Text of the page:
Dr. Kelly Korreck, an alumna of the U-M Department of Climate and Space Sciences and Engineering, was featured in #IFTHENSHECAN, an initiative recognizing women in STEM careers. Her likeness was exhibited at The Smithsonian, in one of 125 statues modeled after women who have become leaders in their fields.
Women innovators from across the country were selected to serve as IF/THEN Ambassadors by the American Association for the Advancement of Science and Lyda Hill Philanthropies. The ambassadors share their stories and serve as high-profile role models for middle-school girls.
Reaching a young and eager audience, Korreck shared that she’d always had a love of nature, libraries, and museums. She said she was inspired by her fifth grade teacher to become a scientist, and she remembered observing Haley’s Comet as it passed by the Earth. She also reminisced about a time in college at the U-M Climate and Space, when she found a video from NASA’s TRACE solar satellite.
Korreck described the memory in the biography she shared for the project:
“At that time, we had to go to a conference room to play the video and the images were magical—the sun’s magnetic loops shake and shimmer. I was hooked. I got involved with a group who studied the Sun’s wind. I completed my Ph.D. and was looking for a job. It was hard. I was about to leave the field when a mentor told me to do one more talk and then we would discuss what other fields I would go into.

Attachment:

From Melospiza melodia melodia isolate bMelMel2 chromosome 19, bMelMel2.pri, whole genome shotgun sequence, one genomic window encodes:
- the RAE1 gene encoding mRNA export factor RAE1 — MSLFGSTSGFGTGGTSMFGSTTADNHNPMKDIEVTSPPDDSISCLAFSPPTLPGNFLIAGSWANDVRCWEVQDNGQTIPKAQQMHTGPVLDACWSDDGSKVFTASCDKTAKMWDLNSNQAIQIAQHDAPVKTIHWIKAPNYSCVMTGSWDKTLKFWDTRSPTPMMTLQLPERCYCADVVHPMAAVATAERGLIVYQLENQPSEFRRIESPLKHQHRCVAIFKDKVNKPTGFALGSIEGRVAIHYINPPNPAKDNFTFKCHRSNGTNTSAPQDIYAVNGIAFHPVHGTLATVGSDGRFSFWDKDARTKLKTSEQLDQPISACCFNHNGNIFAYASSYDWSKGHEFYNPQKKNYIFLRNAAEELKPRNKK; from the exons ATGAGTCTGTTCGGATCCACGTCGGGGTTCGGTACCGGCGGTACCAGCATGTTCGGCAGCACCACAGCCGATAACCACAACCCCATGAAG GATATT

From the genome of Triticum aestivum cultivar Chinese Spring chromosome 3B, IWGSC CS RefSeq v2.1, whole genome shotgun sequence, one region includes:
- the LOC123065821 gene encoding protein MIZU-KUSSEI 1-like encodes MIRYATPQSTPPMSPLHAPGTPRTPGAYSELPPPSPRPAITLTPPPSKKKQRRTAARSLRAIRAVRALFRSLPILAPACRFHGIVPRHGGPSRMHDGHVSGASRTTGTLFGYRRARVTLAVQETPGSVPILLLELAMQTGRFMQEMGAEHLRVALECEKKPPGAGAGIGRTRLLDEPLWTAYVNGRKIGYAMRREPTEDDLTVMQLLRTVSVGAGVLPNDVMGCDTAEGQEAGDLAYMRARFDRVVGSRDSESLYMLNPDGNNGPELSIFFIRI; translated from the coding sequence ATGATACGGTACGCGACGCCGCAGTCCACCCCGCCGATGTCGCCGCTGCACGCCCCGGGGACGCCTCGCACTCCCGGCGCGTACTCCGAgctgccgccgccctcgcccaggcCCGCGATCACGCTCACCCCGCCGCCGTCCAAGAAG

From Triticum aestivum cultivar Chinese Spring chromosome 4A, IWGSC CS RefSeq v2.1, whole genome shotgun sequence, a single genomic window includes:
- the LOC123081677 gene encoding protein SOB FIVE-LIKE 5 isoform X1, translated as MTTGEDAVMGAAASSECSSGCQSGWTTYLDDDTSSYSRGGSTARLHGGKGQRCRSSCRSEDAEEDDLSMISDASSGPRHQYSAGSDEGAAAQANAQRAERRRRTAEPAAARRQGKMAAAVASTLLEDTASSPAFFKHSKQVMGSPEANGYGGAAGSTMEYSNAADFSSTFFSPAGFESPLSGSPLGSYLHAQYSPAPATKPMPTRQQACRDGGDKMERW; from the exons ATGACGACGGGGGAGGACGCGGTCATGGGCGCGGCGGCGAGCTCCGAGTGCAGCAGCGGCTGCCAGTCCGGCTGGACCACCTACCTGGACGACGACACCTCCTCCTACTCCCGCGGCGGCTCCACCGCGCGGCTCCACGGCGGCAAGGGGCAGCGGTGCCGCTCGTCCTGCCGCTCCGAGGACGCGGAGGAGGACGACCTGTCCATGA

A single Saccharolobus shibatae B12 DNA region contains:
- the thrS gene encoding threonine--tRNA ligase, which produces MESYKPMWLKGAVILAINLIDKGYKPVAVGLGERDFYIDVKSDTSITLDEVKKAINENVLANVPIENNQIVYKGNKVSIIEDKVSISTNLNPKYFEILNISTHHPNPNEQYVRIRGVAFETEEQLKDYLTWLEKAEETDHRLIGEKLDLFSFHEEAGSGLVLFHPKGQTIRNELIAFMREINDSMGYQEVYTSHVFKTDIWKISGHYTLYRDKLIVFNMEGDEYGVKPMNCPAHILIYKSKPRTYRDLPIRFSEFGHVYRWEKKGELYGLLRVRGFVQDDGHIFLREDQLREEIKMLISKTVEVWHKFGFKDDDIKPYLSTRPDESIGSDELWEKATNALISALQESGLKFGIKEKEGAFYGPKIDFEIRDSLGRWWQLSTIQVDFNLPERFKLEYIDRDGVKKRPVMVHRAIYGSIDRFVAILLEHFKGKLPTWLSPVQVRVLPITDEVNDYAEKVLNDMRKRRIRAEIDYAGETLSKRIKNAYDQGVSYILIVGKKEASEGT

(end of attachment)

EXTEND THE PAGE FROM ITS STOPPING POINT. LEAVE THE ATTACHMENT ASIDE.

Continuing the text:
“After that talk, a scientist came up to me and asked if I was looking for a job. He had a job working on a solar telescope and operating NASA’s TRACE satellite—the satellite that led me to solar physics. I gleefully accepted and more than a decade later, I am using the next generation solar satellites to answer my biggest question which is: how do we live with our star and keep safe our society from its storms?”
Now an astrophysicist, Kelly Korreck builds and operates instruments to study the Sun and understand its hot explosive outer atmosphere or corona. Her career has taken her from the desert of New Mexico, to Japan, to the inner most part of the solar system. Currently, Kelly is the head of science operations and project manager for the SWEAP Suite aboard Parker Solar Probe. She works with engineers and scientists to create the best data from this once in a lifetime mission.
Kelly holds a Bachelor of Science degree in Physics and Astronomy and a Ph.D. in Space Physics, both from the University of Michigan. When not studying the Sun, she can be found near the beach, running, dancing, or in the yoga studio.
IF/THEN seeks to further advance women in science, technology, engineering and math (STEM) by empowering current innovators and inspiring the next generation of pioneers. Rooted in a firm belief that there is no better time to highlight positive and successful female professional role models, IF/THEN is designed to activate a culture shift among young girls to open their eyes to STEM careers in three ways. These include funding and elevating women in STEM as role models; convening cross-sector partners in entertainment, fashion, sports, business and academia to illuminate the importance of STEM everywhere; and inspiring girls with better portrayals of women in STEM through media and learning experiences to pique their interest in STEM careers.
For more, visit: ifthenshecan.org
Photos courtesy of the IF/THEN Collection.